The public editor is responsible for providing constructive assessments of The Daily’s content and style on behalf of the newspaper’s readers. I am honoured but also frightened by this position – how can I represent you? I don’t even know you! I hope the paper’s readership will help me to better articulate your sentiments by communicating your feelings about the paper to me.
This year I have read the paper for the topics that stir my interest. At their best, Daily writers have published work that is well-researched and enlightening. At their worst, their work has been incoherent, and their journalistic discussions have collapsed into din.
We might say of this that we are true to ourselves as students – that we say what we feel we must, as often and for as long as we feel we must. We might say that we just say what we want to – loudly. The past months saw memorable articles published at an astonishing rate; some developed into discussions that spanned several issues – sexism at Frosh, IDS internships, and the Choose Life controversy all occupied the spotlight for some time. These three big topics make up a small fraction of The Daily’s content, but this year they have captivated us, perhaps because they show us what The Daily really is: students, real students, writing. The action is live and it is raw.
The Daily’s role at McGill and its service as a representative of student concerns will be a constant theme in this column, which I hope you will weigh in on throughout the year. The paper’s Statement of Principles (SoP), which is available at mcgilldaily.com/SoP, prescribes The Daily’s journalistic focus and is thus an important element of this discussion. “The staff of The Daily recognizes that all events and issues are inherently political, involving relations of social and economic power,” one section of the SoP reads. Though we may not agree on the nature of these power relations, we can agree that in writing our newspaper with an eye on them, we involve ourselves from afar in real events and issues. Thus involved, we almost always choose a side, and so in writing we commit a political act. This, as they say, is big.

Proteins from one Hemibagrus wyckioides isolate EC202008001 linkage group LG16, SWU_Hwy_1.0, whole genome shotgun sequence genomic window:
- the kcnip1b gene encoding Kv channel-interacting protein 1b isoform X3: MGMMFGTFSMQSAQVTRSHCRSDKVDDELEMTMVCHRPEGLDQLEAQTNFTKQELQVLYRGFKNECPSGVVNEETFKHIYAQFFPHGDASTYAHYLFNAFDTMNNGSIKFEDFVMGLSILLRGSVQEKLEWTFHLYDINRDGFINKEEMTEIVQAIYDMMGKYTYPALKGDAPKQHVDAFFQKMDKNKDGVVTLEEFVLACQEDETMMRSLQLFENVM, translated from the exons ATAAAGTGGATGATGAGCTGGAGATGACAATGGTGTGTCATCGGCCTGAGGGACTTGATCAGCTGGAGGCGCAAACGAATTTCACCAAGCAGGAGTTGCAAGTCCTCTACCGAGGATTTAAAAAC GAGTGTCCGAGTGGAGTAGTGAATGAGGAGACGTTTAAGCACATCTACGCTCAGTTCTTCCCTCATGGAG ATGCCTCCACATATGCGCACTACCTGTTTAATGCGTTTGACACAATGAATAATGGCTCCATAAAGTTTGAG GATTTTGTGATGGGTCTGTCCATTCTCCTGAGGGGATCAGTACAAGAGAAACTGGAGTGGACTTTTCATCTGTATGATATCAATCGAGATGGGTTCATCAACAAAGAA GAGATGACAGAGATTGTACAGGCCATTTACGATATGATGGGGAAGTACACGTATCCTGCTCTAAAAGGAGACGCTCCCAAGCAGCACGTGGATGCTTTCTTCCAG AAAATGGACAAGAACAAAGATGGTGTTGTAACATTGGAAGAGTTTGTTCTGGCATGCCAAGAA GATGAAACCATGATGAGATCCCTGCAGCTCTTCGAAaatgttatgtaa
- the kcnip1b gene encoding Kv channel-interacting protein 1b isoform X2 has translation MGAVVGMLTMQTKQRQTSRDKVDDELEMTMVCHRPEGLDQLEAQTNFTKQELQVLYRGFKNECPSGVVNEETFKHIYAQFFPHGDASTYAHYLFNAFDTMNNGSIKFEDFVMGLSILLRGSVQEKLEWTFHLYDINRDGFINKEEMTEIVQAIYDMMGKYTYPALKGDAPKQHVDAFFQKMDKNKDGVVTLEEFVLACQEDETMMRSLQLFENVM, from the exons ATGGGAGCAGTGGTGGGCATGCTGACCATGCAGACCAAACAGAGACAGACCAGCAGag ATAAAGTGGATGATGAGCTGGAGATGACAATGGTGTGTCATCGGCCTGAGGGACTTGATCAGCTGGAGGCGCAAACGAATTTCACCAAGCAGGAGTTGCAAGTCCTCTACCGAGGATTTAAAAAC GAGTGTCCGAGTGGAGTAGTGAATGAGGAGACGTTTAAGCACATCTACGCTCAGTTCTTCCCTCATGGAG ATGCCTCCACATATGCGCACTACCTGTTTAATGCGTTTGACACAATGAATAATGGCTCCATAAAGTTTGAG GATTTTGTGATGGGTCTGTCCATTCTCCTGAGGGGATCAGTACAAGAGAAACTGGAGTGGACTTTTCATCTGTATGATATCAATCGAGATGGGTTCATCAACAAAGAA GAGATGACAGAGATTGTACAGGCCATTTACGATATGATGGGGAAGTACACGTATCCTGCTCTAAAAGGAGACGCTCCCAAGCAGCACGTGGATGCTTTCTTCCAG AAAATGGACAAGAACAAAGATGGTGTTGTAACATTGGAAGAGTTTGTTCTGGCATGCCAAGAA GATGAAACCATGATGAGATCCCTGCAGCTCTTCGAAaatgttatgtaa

In a letter that appeared on October 1, I responded to an article on Queer McGill’s then-upcoming queering operations (“Queering Montreal,” Commentary, September 24). I did not take issue with the ideology that motivated the action, but with the language that was used to justify it. In the same way, the newspaper’s style – its look and its language – deserves our attention as much as the stories and opinions published. Part of each column will be dedicated to stylistic comments and advice for Daily contributors.
Artist submissions, especially illustrations, have been numerous this year and the visual aspect of the paper has been frankly excellent. Still, we must scrutinize The Daily’s photographs, illustrations, and artwork in the same way as we do the written word. For now I would say that we do not need to shy away from drawing anything: a trio of obese, cigar-smoking Mafiosi gorging on poutine stuck with dollars and Quebec flags; a stone-faced army medic holding a stethoscope to an assault rifle; a man speaking into a microphone that is an acorn. If we can say it to ourselves aloud and not think our journalistic integrity is thereby damaged.
Hopefully The Daily will remind us later this year of the many other good things that could have been said about the paper up to this point – for now these are old news.
Mike Prebil is The Daily’s public editor. He’ll be writing every other week next semester. In the meantime, let him know how you feel: email@example.com.